The Department of State Services (DSS) has told a federal high court in Asaba, Delta state, that Anthony Okolie, who was detained for using the former phone line of President Muhammadu Buhari’s daughter, Hanan, threatened national security.
The DSS arrested Okolie, in Asaba in July 2019 and was held for 10 weeks by the agency.
Okolie, after his release, sued the DSS, MTN and Hanan Buhari for violating his fundamental human rights, and demanded compensation of N500 million.
At the resumed court session on Thursday, March 12, E. E Daubry, the DSS counsel, asked the court to uphold Okolie’s detention because “the matter is not expected to be brought to court.”
He said, “The first family is being investigated and that is a national security issue and this representation and misrepresentation were made to people within and outside Nigeria and that warranted a long investigation, his phone had to be analysed. ”
“And My Lord, the DSS in performing its responsibility can meet with other agencies because there are other strategic government agencies. My Lord, we have deposed to the fact that classified issues arose in the course of that investigation that made the DSS say ‘no, we cannot go to court with this.
“We can’t take the applicant to court, cannot file charges. The law requires that if they are staying beyond 48 hours, there must be reasonable circumstances that warrant that. And in this case, we are saying the national security issues that underpin the investigations cannot be revealed to third parties. Now, my lord, if we file under the ACJA that we need an order to keep him in SSS custody, it will mean filing at the registry. Between the registry and when it will be convenient for my lord to hear the application, the information is divulged.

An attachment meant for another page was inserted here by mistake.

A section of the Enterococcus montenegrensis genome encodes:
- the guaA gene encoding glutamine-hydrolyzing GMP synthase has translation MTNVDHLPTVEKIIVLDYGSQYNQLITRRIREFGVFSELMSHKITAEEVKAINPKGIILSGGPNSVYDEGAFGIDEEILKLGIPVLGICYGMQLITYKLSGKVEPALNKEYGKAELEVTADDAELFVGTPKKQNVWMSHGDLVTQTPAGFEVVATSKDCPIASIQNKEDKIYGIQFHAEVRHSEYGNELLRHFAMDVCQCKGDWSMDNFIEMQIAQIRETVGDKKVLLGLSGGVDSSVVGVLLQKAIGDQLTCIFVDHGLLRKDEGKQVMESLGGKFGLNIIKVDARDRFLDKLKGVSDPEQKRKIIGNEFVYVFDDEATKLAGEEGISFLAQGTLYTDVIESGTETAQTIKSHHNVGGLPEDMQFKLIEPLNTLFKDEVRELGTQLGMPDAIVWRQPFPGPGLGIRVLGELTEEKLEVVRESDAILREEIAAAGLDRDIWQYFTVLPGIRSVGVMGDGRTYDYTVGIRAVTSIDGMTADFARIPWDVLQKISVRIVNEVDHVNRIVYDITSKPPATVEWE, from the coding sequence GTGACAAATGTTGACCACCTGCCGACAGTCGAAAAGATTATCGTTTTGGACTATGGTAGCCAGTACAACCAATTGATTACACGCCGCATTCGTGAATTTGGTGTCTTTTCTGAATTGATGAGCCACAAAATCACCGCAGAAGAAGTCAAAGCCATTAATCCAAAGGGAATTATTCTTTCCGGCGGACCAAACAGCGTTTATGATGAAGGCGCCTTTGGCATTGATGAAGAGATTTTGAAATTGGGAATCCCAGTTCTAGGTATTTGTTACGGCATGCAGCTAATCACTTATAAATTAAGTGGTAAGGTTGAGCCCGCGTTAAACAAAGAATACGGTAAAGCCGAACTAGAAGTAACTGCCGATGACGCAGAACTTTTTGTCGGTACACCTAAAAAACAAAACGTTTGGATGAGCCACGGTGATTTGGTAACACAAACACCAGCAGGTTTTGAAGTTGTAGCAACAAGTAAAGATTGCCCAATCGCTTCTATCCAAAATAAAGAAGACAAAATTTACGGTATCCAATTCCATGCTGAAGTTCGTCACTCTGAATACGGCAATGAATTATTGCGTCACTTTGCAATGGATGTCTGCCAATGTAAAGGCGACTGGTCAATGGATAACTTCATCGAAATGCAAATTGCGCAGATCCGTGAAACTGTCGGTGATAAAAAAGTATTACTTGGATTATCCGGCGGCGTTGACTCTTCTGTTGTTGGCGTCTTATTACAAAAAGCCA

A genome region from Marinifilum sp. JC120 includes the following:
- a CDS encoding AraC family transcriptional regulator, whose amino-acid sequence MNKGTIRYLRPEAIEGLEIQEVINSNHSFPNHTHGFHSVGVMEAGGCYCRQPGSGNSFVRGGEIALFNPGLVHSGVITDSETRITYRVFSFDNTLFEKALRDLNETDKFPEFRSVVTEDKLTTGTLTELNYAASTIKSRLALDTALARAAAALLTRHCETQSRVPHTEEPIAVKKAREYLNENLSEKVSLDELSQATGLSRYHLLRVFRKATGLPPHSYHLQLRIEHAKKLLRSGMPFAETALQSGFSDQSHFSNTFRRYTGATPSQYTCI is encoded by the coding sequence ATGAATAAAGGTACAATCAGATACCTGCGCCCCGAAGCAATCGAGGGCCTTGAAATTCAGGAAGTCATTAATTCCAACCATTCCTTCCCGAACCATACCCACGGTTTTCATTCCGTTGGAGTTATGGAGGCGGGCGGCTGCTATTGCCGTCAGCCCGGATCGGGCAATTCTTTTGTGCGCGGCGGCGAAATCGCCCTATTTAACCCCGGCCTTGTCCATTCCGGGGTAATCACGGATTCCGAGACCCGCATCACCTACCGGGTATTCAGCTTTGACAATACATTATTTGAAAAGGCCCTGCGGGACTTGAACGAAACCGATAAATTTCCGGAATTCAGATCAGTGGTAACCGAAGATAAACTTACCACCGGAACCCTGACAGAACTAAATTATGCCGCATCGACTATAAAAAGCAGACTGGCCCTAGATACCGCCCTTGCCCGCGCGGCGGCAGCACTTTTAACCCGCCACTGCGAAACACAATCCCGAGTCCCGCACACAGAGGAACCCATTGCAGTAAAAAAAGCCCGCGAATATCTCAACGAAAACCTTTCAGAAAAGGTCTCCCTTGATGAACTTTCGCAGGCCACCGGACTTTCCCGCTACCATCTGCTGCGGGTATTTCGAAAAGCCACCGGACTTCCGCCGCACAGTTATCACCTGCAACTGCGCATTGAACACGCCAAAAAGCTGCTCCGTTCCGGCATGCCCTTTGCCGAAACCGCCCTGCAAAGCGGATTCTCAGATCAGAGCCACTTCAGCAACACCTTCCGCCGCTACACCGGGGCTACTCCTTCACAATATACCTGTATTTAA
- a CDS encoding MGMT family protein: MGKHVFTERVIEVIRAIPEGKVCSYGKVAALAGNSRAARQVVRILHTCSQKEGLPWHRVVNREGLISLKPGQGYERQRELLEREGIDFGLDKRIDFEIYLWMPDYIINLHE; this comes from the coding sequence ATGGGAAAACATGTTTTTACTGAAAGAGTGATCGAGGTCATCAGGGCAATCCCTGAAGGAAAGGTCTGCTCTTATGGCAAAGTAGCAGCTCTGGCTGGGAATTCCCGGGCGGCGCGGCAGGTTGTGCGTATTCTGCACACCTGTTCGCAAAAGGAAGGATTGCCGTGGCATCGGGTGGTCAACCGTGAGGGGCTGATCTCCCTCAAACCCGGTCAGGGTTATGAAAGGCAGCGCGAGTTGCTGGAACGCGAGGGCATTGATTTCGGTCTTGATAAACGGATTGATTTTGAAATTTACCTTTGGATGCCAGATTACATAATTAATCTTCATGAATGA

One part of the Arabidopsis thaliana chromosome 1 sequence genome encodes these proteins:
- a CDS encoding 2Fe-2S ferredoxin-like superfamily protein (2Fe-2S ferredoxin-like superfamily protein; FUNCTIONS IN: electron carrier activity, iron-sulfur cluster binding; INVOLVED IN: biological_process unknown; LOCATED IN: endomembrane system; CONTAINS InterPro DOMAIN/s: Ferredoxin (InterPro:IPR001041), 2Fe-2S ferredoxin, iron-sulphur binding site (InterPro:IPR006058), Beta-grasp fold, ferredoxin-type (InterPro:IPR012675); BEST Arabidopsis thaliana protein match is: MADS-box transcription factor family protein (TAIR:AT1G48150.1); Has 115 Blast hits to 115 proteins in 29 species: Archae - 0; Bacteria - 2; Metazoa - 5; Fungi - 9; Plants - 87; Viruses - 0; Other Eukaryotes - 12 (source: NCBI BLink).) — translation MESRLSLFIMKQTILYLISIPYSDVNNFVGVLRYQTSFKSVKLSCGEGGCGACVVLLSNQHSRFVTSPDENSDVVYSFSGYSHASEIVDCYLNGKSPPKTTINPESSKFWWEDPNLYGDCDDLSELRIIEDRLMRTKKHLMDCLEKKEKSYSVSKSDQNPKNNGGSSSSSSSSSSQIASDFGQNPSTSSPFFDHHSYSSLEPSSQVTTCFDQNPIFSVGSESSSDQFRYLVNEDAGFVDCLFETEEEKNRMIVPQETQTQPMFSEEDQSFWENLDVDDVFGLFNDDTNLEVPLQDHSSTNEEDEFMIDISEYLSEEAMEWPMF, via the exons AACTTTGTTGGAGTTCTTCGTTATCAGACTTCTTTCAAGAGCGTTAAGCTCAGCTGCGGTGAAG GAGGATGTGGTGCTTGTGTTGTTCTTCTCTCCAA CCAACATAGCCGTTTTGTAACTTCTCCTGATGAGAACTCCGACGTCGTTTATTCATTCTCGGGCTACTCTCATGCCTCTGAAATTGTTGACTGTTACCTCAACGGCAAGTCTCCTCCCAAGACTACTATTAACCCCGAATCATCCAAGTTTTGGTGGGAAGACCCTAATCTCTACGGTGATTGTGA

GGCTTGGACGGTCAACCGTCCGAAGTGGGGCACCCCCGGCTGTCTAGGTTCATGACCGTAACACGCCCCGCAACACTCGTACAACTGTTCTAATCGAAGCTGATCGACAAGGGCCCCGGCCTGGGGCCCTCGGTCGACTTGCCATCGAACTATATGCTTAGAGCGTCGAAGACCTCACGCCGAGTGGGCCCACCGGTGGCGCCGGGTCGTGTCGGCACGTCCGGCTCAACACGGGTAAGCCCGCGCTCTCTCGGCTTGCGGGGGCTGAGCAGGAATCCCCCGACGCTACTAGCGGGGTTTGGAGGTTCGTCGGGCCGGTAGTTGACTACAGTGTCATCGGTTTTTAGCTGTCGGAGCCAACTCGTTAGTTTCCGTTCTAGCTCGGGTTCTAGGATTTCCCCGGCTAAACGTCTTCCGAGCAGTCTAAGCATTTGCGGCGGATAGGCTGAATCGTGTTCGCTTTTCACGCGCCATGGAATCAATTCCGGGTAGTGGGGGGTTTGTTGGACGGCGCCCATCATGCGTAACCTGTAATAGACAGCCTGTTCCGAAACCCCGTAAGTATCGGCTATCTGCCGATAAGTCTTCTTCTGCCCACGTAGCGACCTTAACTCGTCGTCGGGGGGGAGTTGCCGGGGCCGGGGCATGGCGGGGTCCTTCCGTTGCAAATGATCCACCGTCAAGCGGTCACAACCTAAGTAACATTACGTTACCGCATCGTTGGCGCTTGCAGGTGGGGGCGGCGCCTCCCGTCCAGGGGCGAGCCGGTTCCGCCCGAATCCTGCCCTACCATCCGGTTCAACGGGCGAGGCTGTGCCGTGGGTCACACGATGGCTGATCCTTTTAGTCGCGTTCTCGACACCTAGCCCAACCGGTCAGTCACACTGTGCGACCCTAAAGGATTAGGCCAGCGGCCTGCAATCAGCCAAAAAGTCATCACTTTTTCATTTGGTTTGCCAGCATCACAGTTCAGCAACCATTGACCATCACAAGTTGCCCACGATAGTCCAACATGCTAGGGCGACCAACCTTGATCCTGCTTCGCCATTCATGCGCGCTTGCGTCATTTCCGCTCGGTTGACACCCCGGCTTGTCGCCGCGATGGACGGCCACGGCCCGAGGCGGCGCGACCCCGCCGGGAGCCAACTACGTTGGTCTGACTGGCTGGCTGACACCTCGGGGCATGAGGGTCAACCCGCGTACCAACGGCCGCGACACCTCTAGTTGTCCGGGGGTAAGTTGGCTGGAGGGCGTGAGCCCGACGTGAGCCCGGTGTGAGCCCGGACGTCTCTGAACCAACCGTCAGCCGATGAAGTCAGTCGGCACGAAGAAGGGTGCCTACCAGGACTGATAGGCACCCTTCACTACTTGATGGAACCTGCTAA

“We urge this court to dismiss this suit with what I call leg-breaking cost.”
However, Tope Akinyode, Okolie’s lawyer, prayed the court to dismiss the submissions of the DSS.
He said: “The applicant was detained for a period of 10 weeks, 10 weeks my lord. I have read all the provisions of the constitution from the beginning to the end and I have never seen an allowance of such under the law. We ordinarily do not need to labour ourselves. it is a clear violation of the applicant’s human rights”.
Akinyode added that MTN should have demanded a court order before disclosing details of his client to the DSS.
The matter has been adjourned till April 1 for judgment.